The Price of Crude Oil is Unlikely to Rise Soon - Vivek Kaul's Diary
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The Price of Crude Oil is Unlikely to Rise Soon

Oct 10, 2016


Well it looks like I picked the wrong day to trash hydrocarbons. Yesterday I quoted FactSet data suggesting that earnings in the S&P 500 energy sector could fall by 66% in the third quarter. They still could, mind you.

But a few hours after my note to you went out, Opec leaders holding an informal emergency summit in Algiers announced the oil cartel's first production cuts since 2008. The oil price rallied by 6% in New York trading. The aforementioned S&P 500 energy sector was up 4.34%, with most constituents gaining ground on the news.

Is that it, then? Can you now expect a big rally in oil prices and earnings at energy producers because Opec will reduce demand? Not so fast! The devil, because it's so easy to hide in there, resides in the details.

First, Opec announced the cut but delayed its implementation until November to work out the details. There's many a slip between the cut and the... actual cut. This could be Opec's version of the "talk therapy" practised by central banks. Tell the markets what you want to happen and plan to do (increase interest rates/cut production) it without actually doing it. Markets will price in the words and forget about the action.

Second, the proposed cuts aren't all that meaningful. Opec's members are producing about 33.2 million barrels of oil per day, according to its data. It's an uneasy alliance, at the moment. All of the cartel members are eager to gain market share with low prices. But they have to pay lip service to their cartel membership.

That's the internal tension of any cartel. There's always an incentive to cheat. If everyone observes tight production quotas, you control the supply side of the market and keep prices high. But why not cheat a little on the slide? Produce a bit of extra oil off the books and sell at the high prices?

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That's what cartel members tend to do. And the tendency is for everyone to do it. If just one member did it, he could extract maximum advantage from his duplicity. If everyone does it, it's not really a cartel. And with Opec's two-largest producers - Saudi Arabia and Iran - being strategic rivals engaged in a series of proxy wars over religion throughout the Middle East, it would be a miracle if they could come to an agreement on oil production levels.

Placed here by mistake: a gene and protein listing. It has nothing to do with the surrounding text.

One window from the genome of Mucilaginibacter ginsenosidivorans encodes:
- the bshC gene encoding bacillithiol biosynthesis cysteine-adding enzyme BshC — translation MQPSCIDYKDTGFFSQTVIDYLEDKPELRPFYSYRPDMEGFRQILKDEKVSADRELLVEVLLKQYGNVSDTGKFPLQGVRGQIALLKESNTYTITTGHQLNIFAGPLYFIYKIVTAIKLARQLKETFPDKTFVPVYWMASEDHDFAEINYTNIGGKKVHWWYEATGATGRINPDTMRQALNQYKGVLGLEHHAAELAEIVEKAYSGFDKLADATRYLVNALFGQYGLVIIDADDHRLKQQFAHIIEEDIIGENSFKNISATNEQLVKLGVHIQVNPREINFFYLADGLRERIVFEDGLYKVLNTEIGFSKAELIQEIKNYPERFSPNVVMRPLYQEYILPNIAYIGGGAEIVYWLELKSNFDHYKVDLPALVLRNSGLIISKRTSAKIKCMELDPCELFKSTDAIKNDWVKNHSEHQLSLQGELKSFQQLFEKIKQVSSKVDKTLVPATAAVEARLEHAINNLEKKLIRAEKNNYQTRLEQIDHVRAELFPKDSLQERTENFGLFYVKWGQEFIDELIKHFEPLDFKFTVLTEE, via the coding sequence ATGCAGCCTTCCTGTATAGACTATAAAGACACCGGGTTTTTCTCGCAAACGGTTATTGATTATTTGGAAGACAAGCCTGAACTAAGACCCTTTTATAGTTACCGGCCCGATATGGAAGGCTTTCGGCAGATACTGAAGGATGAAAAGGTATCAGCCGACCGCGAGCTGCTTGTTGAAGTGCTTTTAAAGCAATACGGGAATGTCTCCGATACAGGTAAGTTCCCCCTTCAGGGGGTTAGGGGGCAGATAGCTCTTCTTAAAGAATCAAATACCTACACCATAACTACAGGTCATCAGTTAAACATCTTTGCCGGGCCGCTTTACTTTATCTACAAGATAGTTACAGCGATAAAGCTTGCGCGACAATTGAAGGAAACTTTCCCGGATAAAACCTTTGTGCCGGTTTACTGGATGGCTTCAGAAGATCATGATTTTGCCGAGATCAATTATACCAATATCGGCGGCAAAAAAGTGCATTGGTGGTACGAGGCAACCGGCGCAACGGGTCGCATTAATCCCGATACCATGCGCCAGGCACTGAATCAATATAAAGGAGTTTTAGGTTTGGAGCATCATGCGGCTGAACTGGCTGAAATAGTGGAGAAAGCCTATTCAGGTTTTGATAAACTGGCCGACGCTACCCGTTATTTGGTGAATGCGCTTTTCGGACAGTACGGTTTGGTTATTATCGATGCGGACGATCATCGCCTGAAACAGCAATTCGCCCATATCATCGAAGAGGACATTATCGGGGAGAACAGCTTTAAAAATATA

Miracles do happen. But it will take more than a miracle for a 200,000 barrel-per-day (bpd) production cut to lift oil prices. First, all the surplus global oil (the big black glut) has to be sold off and inventories worked down. Then demand has to grow.

The International Energy Agency reckons that a 200,000 bpd production cut would bring the oil market back into equilibrium by mid-summer next year. In other words, if Opec wants to make a big difference, it will need to make a bigger production cut.

But that's risky. Why? A production cut could spike oil prices. But in a world with low growth, where energy costs are about the only thing keeping some companies from more bottom line pain, a higher oil price might actually reduce oil demand. Producers won't want to do anything to destroy already fragile demand.

You can see why life is so difficult for a cartel. But as an energy consumer, you can also see why technology tends to drive prices down. That makes competition fiercer and profits harder to generate for companies. But it gives consumers of energy lower prices over time, which I think we can all say is good.

China is the Deutsche Bank of the World

Switching gears from the drama of Deutsche Bank - where the official line is that capital is adequate and liquidity is plentiful - what's going on in China? It's your garden variety epic bubble according to billionaire property developer Wang Jianlin. He told CNN that China's property market is:

[The] biggest bubble in history... I don't see a good solution to this problem. The government has come up with all sorts of measures - limiting purchase or credit - but none have worked... The problem is the economy hasn't bottomed out... If we remove leverage too fast, the economy may suffer further. So we'll have to wait until the economy is back on the track of rebounding - that's when we gradually reduce leverage and debts.

That's what everyone has been saying everywhere since 2008. We can reduce debt through growth. But all that's happened since then is the addition of trillions in debt with very little growth. The only real growth you've seen is in financial asset prices (stocks and bonds). Real assets have lagged.

It's a Chinese version of the same global problem. Monetary policy, via quantitative easing, has "brought forward" a lot of demand. It's fostered credit growth and real estate speculation. And it's led investors to take more risk by hunting for yield. It's thrown savers under the bus and put the use and ownership of cash in the crosshairs of the financial authoritarians.

Everywhere you look you see a risk. The world is a forest of needles in search of a bubble. Or perhaps these are the musings of a paranoid mind. If it's just a wall of worry, one which stocks climb resolutely and without complaint, it's one of the most impressive walls in a long time.

Please note: This article was first published in Capital & Conflict on September 29, 2016.

Dan Denning studied literature and history, moving to Agora Financial in Baltimore fresh out of college. Working alongside Bill Bonner and Addison Wiggin, he became managing editor of Strategic Investments. He then moved via Paris and London to Australia, publishing a book - The Bull Hunter - along the way, and opened Agora's successful office Down Under. He returned to London in 2015 and became the publisher of Fleet Street Publications' financial newsletters.

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